April 20, 2015

JAXA Plans Japan’s First Moon Shot in 2018 (Source: Japan Times)
The Japan Aerospace Exploration Agency (JAXA) is planning to attempt Japan’s first lunar landing in fiscal 2018, sources close to the project said Sunday. JAXA has said it will use unmanned probes to study the possible use of materials on the moon as well as its environment, which could pave the way for future manned missions.

The mission involves the experimental Smart Lander for Investigating Moon and would represent Japan’s first lunar exploration attempt since JAXA launched an unmanned orbiter in 2007. SLIM is likely to be launched on an Epsilon advanced rocket, the sources said. (4/18)

Japan's Tanpopo Mission to Search Space for Origins of Life (Source: Japan News)
Japan will begin a unique scientific project called the “Tanpopo mission” on the International Space Station (ISS), aiming to find and catch substances flying in space that may be the origin of life-forms. The project will start in May in Kibo, Japan’s experiment module of the ISS.

The plan was suspended once due to the retirement of the U.S. space shuttles. But Japan’s own space development technologies and the enthusiasm of researchers paved the way to reviving the project about 10 years after it was first conceived.

The project will attach an absorbent called aerogel to the exterior of the Kibo module, which moves at high speeds 400 kilometers above the Earth, to collect space debris. Resembling agar, the aerogel will be replaced every year. Researchers aim to catch organic matter — such as amino acids — drifting in space, and microbes that float from the Earth. (4/16)

New Countries Line Up to India for Satellite Launches (Source: Hindustan Times)
While the Indian Space Research Organization (ISRO) has put the country in global limelight because of its low-cost mission to Mars, its commercial wing, Antrix, has started witnessing a robust growth with more countries approaching it with offers to launch their satellites. One such proposal of commercial satellite launch is due for June this year in which three DMC-3 earth observation satellites along with one micro and one nano satellite built by UK's Surrey Satellite Technology (SSTL) will be launched into space.

Noteworthy, Antrix entered into a launch services agreement with a company from US in 2014 for launching their earth observation micro satellite. This is the first time when Antrix will be launching a US-built satellite on-board PSLV. Recently, Antrix also entered into a launch services agreement with another company from US for launching seven nano satellites of US on-board PSLV. (4/18)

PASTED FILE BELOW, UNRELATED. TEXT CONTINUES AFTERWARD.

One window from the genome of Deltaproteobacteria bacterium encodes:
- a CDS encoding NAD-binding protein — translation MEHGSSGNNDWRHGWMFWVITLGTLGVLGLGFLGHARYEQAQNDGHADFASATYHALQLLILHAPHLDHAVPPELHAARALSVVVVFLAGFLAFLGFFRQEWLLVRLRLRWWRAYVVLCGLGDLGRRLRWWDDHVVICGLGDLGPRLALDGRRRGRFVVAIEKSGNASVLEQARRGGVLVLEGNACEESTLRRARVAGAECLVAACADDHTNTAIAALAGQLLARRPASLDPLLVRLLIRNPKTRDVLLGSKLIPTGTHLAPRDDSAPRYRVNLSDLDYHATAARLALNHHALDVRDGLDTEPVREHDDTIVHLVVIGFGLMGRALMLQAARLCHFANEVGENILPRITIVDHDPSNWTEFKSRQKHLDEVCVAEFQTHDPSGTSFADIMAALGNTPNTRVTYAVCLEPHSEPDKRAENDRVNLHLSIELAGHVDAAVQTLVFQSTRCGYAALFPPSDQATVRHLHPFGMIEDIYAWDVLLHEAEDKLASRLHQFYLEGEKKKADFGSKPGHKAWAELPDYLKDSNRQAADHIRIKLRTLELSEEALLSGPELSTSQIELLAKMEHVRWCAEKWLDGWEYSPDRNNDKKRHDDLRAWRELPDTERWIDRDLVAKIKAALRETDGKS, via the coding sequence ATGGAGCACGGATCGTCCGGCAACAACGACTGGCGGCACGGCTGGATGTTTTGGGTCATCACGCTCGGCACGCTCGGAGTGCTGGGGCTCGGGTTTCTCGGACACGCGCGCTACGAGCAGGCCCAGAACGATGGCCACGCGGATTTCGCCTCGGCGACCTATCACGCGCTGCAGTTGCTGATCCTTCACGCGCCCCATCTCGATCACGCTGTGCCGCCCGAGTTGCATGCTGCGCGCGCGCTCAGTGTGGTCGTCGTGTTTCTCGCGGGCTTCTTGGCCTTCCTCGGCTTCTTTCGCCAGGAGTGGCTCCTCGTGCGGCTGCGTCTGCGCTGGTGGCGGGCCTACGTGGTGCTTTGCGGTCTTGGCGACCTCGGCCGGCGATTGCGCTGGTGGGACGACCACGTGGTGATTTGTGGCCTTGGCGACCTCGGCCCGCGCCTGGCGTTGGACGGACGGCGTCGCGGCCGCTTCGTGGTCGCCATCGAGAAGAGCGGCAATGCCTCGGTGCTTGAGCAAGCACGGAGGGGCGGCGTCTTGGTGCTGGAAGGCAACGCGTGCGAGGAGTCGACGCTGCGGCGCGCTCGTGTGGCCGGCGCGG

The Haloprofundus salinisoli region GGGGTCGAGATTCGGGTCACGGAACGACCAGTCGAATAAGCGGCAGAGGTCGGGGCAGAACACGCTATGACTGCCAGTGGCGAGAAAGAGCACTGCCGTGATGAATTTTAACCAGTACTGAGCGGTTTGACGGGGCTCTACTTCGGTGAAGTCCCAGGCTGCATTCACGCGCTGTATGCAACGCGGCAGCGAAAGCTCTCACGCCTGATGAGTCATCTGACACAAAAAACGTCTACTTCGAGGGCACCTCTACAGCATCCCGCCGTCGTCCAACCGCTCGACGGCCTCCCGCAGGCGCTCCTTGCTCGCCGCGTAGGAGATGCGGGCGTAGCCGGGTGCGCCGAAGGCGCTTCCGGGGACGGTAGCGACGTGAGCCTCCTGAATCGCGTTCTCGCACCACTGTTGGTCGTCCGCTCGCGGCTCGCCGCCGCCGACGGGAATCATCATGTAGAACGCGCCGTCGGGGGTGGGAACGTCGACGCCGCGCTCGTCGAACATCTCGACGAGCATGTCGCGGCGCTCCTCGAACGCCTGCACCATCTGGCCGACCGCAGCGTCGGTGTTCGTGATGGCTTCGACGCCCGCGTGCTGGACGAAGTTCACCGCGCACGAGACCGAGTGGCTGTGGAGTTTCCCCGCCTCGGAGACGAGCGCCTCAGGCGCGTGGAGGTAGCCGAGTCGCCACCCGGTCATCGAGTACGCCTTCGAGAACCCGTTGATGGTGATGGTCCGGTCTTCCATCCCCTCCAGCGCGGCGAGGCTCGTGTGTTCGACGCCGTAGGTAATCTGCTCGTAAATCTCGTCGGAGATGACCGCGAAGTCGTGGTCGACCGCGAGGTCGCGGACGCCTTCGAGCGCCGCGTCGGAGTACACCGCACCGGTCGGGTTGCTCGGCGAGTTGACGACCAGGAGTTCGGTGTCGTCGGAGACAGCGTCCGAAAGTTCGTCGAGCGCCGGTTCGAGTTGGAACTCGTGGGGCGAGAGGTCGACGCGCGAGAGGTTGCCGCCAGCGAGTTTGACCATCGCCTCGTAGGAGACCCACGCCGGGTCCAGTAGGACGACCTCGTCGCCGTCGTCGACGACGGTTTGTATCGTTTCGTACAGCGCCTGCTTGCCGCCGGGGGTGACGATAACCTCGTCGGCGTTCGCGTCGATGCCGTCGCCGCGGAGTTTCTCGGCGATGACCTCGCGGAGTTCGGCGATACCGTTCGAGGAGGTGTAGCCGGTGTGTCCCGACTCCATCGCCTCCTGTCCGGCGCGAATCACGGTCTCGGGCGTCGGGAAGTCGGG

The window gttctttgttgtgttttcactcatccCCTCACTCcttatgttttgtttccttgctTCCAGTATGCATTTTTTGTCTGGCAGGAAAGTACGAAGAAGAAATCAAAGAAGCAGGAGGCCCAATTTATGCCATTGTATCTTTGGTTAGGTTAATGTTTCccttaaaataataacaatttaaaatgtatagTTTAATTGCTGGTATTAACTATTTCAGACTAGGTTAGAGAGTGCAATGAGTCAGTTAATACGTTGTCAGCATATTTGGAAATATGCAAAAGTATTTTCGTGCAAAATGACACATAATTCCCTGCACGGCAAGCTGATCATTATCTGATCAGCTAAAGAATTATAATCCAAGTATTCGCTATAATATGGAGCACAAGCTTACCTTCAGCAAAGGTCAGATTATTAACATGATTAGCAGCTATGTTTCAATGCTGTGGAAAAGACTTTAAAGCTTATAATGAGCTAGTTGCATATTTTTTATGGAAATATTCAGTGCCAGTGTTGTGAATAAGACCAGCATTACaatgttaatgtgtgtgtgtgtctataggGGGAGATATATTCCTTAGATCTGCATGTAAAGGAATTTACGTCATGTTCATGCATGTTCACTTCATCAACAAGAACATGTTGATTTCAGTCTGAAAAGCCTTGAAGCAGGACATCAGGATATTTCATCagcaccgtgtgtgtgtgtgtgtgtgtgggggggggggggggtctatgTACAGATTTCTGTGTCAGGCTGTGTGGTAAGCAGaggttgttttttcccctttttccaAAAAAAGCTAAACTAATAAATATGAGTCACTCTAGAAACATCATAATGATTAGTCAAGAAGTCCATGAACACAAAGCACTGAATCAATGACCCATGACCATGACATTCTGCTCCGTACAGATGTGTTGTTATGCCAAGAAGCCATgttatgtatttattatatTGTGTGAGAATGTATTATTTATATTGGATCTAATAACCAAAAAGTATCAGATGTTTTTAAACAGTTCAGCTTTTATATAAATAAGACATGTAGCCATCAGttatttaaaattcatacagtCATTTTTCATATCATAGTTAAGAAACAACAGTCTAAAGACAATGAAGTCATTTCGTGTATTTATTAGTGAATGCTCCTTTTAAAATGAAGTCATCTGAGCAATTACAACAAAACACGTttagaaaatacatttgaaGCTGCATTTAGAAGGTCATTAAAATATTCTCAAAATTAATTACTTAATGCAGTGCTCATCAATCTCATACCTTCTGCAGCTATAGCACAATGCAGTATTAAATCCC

Harris Corp. Move Would Impact Florida Tech (Source: Florida Today)
The Melbourne-based Harris Corp. has been a key benefactor of Florida Tech throughout the university's history, going almost as far back as its founding in 1958 when it was known as Brevard Engineering College. The company's CEO William Brown serves on the university's board of trustees.

These days FIT advocates worry that the university's close relationship with Harris may diminish in the future if the company decides to move its headquarters to the Washington, D.C. area as part of a major acquisition of Exelis. Harris executives won't comment on its headquarters plans as its part of the ongoing $4.56 billion acquisition. Word of those plans probably won't be known until this summer.

Harris has contributed $34.6 million — in both in-kind and financial gifts — over the past 35 years. That's a lot money and it's benefited almost every graduate and faculty member at FIT in some fashion. At a Florida Tech board of trustees meeting in March, members unanimously supported a resolution that, among other things, proclaimed "a heartfelt desire that the Harris Corporate headquarters be maintained in Melbourne." (4/19)

Dragon Cargo Ship Arrives at Space Station (Source: Space Daily)
SpaceX's unmanned Dragon cargo ship arrived Friday at the International Space Station, carrying a load of food and supplies for the astronauts living in orbit. Astronaut Samantha Cristoforetti grappled the capsule with the space station's robotic arm. Its contents include an espresso machine, ready-made food packets, and a host of science experiments to study changes in vision, muscle and bones that astronauts experience while in zero gravity. (4/17)

Americans Need to Start Reaching for the Stars Again (Source: Salt Lake Tribune)
Our society has lost our view of the stars. We have lost the desire to know our place in the cosmos and to find how we fit into the puzzle that is our universe, and we may never find out where we fit. Future generations may look to the skies not think of the magnificent stars that give light, and perhaps life, to worlds without number.

We must take control, and be pioneers of the future, and if we cannot achieve what we strive to at this time, we must lay the road for future dreamers, creators, innovators, explorers, or we will never learn more than what is in front of us. (4/18)

A Blueprint for Clearing the Skies of Space Debris (Source: RIKEN)
An international team of scientists have put forward a blueprint for a purely space-based system to solve the growing problem of space debris. The proposal combines a super-wide field-of-view telescope, developed by RIKEN's EUSO team, which will be used to detect objects, and a recently developed high-efficiency laser system, the CAN laser that was presented in Nature Photonics in 2013, that will be used to track space debris and remove it from orbit. Click here. (4/17)

No comments: